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Dunn-Miller Block

8 West Cordova Street, Vancouver, Colombie-Britannique, V6B, Canada

Reconnu formellement en: 2003/01/14

Dunn-Miller Block; City of Vancouver, 2004
Front facade
Pas d'image
Pas d'image

Autre nom(s)

Dunn-Miller Block
Army & Navy Department Store
Lonsdale Block
8-28 West Cordova Street

Liens et documents

Date(s) de construction


Inscrit au répertoire canadien: 2008/01/18

Énoncé d'importance

Description du lieu patrimonial

The Dunn-Miller Block is a three-storey late Victorian Italianate commercial building situated in an important commercial streetscape in the Gastown historic district in Vancouver.

Valeur patrimoniale

The value of the Dunn-Miller Block lies in the historic relationship between this area and the economy of early Vancouver. It is equally important in its relationship to adjacent buildings. Together they represent a cohesive streetscape of storefront retail. The early uses of this building illustrate the development of the area.

The Dunn-Miller Block is noteworthy for the imposing 180 foot (55 m) long facade of this building, which takes up almost half a block and was considered to be at the time of construction in 1888, 'the largest, most pretentious and important' structure in the city. It was designed by architect Noble S. Hoffar, who played a significant role in the early growth of the city and is credited with a number of other prominent Vancouver buildings including the Court House, the Arlington Hotel and the Horne Block. As one of the first buildings to be constructed of permanent materials after the great fire of 1886, the Dunn-Miller Block was seen as a sign of renewed prosperity and confidence in the city’s future. The long, unified facade recalls the terraced buildings of Georgian England, boasting twin roof pediments and pedimented windows. Neighbours to the west erected buildings of similar height and setback, thereby creating a unity of facades not unlike a European terrace, a rarity for Vancouver.

The building was bought during the Klondike years by North Vancouver property owner A. H. Lonsdale and renamed the Lonsdale Block. City files list the building type as 'commercial/residential', as rooms were available for rent the upper floors of the building. This type of mixed use was typical for commercial buildings in this period of peak growth in Vancouver’s early downtown core, and reflects the continual evolution of the neighbourhood at the time. In its prime, it housed offices for the Vancouver Electric Railway and Light Company, the store of pioneer drygoods merchant Thomas Dunn - 'headquarters for Klondike supplies' - drug, clothing, shoe and millinery retail outlets and a grocery, and provided accommodation for itinerant resource industry workers and travelers, and a meeting hall for such groups as the Knights of Pythias, the Caledonian Society, and the Bricklayer’s Union. In 1891 the first public Jewish services were conducted here and by 1893 it housed the city’s first Jewish synagogue. Of special interest is the early tenancy of H. McDowell & Company, druggists, a leading Vancouver drug establishment and first of its kind to open after the great fire of 1886. Since 1948, it has been part of the Army and Navy discount department store chain.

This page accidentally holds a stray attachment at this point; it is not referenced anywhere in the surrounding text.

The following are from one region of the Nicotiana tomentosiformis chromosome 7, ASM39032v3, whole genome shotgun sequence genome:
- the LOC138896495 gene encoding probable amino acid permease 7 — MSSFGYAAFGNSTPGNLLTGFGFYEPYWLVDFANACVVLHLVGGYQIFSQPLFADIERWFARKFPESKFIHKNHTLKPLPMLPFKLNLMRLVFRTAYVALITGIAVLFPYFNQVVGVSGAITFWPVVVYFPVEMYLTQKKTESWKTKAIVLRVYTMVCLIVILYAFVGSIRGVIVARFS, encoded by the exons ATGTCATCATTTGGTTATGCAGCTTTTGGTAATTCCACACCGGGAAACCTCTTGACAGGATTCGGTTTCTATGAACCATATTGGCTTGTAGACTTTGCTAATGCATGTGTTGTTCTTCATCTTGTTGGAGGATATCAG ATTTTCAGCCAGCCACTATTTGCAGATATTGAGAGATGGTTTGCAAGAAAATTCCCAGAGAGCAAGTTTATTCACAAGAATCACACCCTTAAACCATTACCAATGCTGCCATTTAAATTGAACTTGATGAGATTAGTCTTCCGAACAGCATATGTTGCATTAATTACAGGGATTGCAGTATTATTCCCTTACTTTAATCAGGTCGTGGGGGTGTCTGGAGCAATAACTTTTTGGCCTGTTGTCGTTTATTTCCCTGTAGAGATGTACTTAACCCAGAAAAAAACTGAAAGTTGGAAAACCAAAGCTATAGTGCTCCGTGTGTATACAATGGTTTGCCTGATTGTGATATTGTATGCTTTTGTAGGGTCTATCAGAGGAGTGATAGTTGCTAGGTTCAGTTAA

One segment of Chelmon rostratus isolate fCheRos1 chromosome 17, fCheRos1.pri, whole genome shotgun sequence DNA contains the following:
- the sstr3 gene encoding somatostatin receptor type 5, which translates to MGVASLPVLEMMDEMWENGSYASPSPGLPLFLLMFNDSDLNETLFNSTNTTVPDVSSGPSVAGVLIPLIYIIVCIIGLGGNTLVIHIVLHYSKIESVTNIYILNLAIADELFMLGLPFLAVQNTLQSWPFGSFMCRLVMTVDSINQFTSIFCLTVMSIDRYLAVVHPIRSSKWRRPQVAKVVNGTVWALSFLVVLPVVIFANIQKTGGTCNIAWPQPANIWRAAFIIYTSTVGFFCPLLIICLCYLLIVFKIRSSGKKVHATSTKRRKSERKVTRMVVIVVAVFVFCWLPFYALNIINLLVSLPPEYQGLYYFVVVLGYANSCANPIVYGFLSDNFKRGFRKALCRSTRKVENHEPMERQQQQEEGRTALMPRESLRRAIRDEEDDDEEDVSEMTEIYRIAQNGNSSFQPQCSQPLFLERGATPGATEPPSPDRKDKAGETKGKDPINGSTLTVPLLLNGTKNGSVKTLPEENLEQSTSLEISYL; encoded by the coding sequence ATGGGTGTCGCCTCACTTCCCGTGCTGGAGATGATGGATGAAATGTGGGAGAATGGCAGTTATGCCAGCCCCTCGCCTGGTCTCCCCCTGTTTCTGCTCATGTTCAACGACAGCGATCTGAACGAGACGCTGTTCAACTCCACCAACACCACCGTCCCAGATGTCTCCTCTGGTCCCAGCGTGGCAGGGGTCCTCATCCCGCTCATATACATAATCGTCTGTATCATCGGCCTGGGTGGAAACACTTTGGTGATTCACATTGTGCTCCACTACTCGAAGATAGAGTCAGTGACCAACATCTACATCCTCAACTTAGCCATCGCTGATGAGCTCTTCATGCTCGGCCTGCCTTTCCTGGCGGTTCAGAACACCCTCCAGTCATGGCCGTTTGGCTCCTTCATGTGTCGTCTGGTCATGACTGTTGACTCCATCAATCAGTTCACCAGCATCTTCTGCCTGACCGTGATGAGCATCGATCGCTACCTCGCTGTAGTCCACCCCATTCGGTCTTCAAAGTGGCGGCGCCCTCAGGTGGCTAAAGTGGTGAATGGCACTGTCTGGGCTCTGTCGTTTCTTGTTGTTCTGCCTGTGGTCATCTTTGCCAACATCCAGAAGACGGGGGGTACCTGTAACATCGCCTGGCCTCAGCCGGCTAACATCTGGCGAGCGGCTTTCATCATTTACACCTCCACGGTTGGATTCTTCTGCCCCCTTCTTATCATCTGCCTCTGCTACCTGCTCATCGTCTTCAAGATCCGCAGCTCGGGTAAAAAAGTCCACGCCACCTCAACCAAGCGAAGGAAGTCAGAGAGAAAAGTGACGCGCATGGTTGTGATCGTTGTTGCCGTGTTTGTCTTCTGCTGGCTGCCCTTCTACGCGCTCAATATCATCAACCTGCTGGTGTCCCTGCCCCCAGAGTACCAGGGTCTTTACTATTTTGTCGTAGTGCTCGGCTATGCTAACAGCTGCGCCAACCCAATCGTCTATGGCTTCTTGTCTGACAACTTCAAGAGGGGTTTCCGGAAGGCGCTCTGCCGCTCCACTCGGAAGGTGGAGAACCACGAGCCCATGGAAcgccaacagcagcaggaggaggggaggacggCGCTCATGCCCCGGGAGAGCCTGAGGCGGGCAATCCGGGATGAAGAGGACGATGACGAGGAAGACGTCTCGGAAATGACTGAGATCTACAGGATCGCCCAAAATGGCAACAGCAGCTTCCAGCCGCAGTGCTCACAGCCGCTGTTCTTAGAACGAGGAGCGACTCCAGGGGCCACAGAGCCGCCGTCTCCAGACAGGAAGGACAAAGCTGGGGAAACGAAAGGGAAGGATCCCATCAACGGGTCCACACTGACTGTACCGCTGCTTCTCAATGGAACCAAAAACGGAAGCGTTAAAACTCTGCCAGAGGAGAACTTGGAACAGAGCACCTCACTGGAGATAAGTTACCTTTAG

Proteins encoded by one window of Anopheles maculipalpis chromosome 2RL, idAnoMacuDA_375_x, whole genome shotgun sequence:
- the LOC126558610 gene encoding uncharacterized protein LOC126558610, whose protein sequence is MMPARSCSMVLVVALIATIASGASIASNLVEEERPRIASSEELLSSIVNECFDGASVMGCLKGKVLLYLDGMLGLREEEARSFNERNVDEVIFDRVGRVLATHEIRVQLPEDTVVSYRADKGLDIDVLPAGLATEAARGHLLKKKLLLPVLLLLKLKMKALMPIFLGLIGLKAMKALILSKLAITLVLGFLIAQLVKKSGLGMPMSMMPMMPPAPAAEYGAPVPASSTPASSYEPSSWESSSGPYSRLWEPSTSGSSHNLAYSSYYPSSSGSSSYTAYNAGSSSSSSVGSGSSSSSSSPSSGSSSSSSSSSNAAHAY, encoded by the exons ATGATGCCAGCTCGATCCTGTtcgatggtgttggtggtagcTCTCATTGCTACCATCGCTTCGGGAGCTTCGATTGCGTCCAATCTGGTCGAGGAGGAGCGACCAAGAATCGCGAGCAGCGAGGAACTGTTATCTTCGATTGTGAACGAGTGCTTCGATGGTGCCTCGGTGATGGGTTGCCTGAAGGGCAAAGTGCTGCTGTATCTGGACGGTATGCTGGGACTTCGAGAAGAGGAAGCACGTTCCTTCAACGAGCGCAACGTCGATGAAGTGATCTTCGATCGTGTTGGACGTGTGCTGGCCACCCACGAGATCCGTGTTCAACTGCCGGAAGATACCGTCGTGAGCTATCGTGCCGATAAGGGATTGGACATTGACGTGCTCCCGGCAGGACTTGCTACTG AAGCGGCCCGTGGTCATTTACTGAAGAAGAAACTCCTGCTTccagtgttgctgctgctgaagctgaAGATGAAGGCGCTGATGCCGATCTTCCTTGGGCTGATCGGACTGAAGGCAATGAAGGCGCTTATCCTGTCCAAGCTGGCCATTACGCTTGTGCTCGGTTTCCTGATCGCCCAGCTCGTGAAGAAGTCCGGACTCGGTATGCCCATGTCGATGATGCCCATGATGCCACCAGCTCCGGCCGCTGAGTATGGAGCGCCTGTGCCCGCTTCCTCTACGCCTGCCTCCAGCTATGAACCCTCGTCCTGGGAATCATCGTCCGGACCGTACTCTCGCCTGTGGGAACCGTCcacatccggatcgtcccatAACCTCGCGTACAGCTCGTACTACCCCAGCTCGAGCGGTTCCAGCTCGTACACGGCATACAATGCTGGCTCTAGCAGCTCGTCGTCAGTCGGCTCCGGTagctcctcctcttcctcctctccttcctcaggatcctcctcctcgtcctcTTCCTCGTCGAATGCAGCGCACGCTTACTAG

Source: City of Vancouver Heritage Conservation Program

Éléments caractéristiques

The character-defining elements of the Dunn-Miller Block include:
- the physical relationship to adjacent buildings as part of the historic streetscape and to the neighbourhood
- built right to the lot line with no setbacks
- its imposing form and massing; 180 foot (55 m) facade, constructed of brick with stone and cast iron supports divided into five bays, and surmounted by projecting sheet metal classical cornice and two imposing rooftop pediments
- elaborate classical detailing including the two large, prominent pediments crowning the facade, as well as a series of vertical sash windows capped with alternating segmental and triangular pediments, and bracketed stone cornices above second-storey window openings
- arrangement of portal-like openings below rooftop pediments
- rusticated stone piers intersecting and flanking the building at each major bay division on the ground level
- ground floor storefronts for commercial use with large plate glass windows




Autorité de reconnaissance

Ville de Vancouver

Loi habilitante

Vancouver Charter, art.593

Type de reconnaissance

Désignation patrimoniale

Date de reconnaissance


Données sur l'histoire

Date(s) importantes


Thème - catégorie et type

Économies en développement
Commerce et affaires

Catégorie de fonction / Type de fonction


Commerce / Services commerciaux
Magasin ou commerce de vente au détail


Architecte / Concepteur

Noble S. Hoffar



Informations supplémentaires

Emplacement de la documentation

City of Vancouver Heritage Conservation Program

Réfère à une collection

Identificateur féd./prov./terr.




Inscriptions associées



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